Broker-dealers have been encouraged by the efforts of CAT NMS — a consortium of 22 self-regulatory organizations — to extend the effective date for implementation of the SEC's Rule 613 consolidated audit trail reporting. By replacing a variety of regulatory reporting systems with a comprehensive CAT system, the Securities and Exchange Commission and the SROs are seeking to more efficiently and accurately track all activity in National Market System securities.
The SEC has not yet approved exemptive relief, but the publication in January of the SROs' implementation timeline included an extension date, sending a strong signal to the SEC that large broker-dealers would be unlikely to start reporting on CAT before 2020. This lack of clarity around the CAT implementation has created an uncertain environment for broker-dealers of all sizes.
The current confusion may also serve to delay the industry's much-needed focus on two important structural issues: establishing internal accountabilities for the regulatory reporting function and ensuring the integrity of the data management process. For many broker-dealers, unless these two longstanding shortcomings are resolved, the CAT transition will create even greater compliance risk. For the SEC, the industry's management and operational issues will greatly limit achievement of its strategic objectives for CAT.
Over the past two decades, implementation of regulatory reporting to address Finra's Order Audit Trail System or the self-regulatory organization's Electronic Blue Sheet-related requirements has frequently been considered a back-office function. Responsibility has been pushed onto the plates of the IT department, an isolated trading desk or operations professionals, who possess neither a complete understanding of the data nor an appreciation of the associated reporting risks. There's been a lack of funding as well as the senior-level oversight necessary to ensure proper and consistent reporting compliance.
Well in advance of CAT implementation, broker-dealers must resolve the issue of ownership and accountability for regulatory reporting within their firm. Ideally, this involves the creation of an integrated team, led by a member of senior management and consisting of internal (or external) subject matter experts in technology, operations, data analysis, financial products and regulatory risks. Allocation of funds to support these compliance units should be weighed against potential regulatory sanctions and the reputation risks associated with noncompliance.
The second industry challenge involves the fundamental steps necessary to maintain data integrity. This has always been at the heart of the reporting issue and difficult for most broker-dealers to manage because of the failure to update reporting applications, the volume and complexity of the data that need to be generated and inadvertent changes to data sources caused by day-to-day business activity. In fact, the root cause of most regulatory fines related to OATS, EBS and Large Options Positions Reporting has been missing and inaccurate data.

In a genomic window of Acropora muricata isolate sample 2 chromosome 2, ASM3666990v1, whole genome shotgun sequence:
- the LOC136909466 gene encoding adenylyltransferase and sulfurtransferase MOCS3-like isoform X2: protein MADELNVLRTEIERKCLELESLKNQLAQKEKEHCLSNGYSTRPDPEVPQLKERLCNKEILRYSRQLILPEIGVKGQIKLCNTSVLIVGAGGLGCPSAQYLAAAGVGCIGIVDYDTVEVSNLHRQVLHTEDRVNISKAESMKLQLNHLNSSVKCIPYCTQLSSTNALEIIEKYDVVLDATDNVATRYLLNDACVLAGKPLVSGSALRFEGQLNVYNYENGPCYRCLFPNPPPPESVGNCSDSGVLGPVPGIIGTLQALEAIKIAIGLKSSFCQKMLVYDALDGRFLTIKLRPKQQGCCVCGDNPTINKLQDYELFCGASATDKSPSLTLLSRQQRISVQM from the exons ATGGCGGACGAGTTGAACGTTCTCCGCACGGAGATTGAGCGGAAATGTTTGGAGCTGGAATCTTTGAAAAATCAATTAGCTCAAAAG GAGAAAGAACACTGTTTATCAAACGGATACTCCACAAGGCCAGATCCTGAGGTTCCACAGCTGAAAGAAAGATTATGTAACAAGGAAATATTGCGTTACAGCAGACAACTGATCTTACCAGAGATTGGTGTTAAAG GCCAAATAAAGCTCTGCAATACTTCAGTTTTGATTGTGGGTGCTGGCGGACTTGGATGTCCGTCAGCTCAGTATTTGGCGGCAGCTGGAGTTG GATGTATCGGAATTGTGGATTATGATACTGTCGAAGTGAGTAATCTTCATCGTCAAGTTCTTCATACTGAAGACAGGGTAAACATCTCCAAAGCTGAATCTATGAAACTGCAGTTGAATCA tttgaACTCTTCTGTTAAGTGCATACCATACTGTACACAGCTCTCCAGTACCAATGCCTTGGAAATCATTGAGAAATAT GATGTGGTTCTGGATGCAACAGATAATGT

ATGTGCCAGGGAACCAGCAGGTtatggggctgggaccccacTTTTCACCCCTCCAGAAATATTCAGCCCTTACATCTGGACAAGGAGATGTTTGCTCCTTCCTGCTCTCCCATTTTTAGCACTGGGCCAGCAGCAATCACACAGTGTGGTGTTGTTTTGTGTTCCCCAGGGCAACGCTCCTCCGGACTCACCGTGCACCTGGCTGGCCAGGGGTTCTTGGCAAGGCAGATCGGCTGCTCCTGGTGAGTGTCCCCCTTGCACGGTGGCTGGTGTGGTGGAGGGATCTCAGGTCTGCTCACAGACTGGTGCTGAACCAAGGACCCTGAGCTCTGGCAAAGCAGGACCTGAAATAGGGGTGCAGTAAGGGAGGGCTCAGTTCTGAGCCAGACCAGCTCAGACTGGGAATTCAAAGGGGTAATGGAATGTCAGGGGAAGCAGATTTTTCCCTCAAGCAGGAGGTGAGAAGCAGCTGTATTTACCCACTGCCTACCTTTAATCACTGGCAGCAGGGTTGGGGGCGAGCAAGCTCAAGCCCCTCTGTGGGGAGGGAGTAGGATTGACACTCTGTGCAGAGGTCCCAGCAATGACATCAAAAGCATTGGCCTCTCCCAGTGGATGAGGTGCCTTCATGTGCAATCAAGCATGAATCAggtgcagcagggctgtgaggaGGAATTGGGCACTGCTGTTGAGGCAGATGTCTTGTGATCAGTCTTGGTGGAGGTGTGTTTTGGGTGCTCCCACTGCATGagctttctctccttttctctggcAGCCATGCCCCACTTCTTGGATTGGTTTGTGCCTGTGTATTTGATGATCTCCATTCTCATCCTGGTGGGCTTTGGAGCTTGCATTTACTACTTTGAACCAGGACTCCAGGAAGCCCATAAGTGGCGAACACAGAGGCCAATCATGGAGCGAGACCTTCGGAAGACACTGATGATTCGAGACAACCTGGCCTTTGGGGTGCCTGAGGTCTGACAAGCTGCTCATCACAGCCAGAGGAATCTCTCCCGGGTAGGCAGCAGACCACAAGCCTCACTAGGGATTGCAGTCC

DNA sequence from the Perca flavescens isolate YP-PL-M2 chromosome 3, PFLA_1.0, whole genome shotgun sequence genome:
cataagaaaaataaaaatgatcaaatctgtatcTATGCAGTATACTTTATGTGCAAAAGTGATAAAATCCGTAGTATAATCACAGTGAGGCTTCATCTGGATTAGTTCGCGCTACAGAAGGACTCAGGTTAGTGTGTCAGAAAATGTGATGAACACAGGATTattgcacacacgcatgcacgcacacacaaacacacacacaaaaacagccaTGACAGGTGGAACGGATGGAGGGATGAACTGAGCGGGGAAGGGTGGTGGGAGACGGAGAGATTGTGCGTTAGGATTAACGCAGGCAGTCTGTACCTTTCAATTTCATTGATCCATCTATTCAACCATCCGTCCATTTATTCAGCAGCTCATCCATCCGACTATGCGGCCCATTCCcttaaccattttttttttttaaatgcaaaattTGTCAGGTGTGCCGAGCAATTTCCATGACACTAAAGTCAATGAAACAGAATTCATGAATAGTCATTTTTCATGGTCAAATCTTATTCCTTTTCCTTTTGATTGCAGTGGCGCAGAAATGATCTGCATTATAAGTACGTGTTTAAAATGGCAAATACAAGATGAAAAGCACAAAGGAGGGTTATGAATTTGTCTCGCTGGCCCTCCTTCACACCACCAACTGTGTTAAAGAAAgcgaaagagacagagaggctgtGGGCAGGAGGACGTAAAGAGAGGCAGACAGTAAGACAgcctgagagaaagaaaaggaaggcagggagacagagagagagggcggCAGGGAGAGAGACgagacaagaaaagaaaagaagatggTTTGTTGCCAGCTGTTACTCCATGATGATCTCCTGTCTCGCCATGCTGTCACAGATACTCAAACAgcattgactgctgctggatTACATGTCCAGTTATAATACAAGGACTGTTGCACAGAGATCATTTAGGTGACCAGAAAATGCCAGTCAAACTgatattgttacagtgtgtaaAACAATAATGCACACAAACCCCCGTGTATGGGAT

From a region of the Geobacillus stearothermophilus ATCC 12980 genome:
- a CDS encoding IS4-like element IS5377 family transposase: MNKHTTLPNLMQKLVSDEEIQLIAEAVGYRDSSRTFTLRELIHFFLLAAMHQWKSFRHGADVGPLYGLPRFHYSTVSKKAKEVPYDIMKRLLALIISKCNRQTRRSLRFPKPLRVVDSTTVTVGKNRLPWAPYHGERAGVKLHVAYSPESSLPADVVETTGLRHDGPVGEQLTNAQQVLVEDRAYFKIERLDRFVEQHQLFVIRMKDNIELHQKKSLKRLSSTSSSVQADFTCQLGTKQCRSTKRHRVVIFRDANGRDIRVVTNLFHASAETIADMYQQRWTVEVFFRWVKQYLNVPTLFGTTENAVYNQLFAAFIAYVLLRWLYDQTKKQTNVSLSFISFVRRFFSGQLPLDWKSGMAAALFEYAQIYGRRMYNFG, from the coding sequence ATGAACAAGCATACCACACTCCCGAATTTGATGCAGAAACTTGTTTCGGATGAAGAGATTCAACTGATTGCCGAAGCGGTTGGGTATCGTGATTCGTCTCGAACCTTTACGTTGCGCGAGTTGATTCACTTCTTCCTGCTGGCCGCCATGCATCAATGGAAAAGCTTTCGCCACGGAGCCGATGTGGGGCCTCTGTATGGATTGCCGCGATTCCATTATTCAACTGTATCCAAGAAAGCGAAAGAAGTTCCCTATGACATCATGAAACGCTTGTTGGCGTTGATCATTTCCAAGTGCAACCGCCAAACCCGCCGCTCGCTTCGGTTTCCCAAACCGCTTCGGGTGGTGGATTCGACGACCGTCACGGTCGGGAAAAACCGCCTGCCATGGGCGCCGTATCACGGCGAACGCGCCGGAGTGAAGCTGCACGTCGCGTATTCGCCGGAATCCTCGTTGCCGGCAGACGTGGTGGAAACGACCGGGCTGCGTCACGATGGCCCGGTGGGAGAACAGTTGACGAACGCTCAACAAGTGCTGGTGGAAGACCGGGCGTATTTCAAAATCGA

With its cross-functional reporting team in place, a broker-dealer's preparations for transition to CAT reporting should include a robust, side-by-side comparison between its existing OATS and EBS records against the new technical specifications of CAT. These test scripts will identify any differences in formatting, as well as missing and inaccurate data across all the fields. If there are deviations from CAT requirements in the firm's current OATS or EBS reports, those issues should be proactively addressed, for three reasons:
• FINRA and the SEC will continue to monitor and enforce existing reporting requirements until they are retired;
• Similar data sources and feeds may be used to address a significant number of CAT requirements; and
• These comparisons can uncover existing risks in the complex interplay of data sources that has caused so many problems and enforcement actions related to OATS, EBS and LOPR.
In addition to this platform comparison, firms should conduct in-depth data mapping to validate the accuracy of their records of transactions and account files, so that any systemic reporting issues can be addressed. The testing and validation cannot be point in time. Just as firms now test core net capital and reserve calculations, often with assistance from independent sources, such testing should be bolstered to include CAT and legacy OATS, EBS and LOPR regulatory reporting.
Alternatively, broker-dealers can respond to these mission-critical structural requirements by throttling back on their CAT project plans with the expectation that the SROs' implementation calendar will be adopted and that additional extensions are likely. Or they might seek to take advantage of the fact that SROs may be somewhat forgiving initially as the industry struggles to meet the CAT requirements. Those procrastinating broker-dealers will most likely to be targets of future regulatory action.
John Ivan Esq. is a managing director at Chicago-based Capital Forensics Inc., a regulatory consulting firm.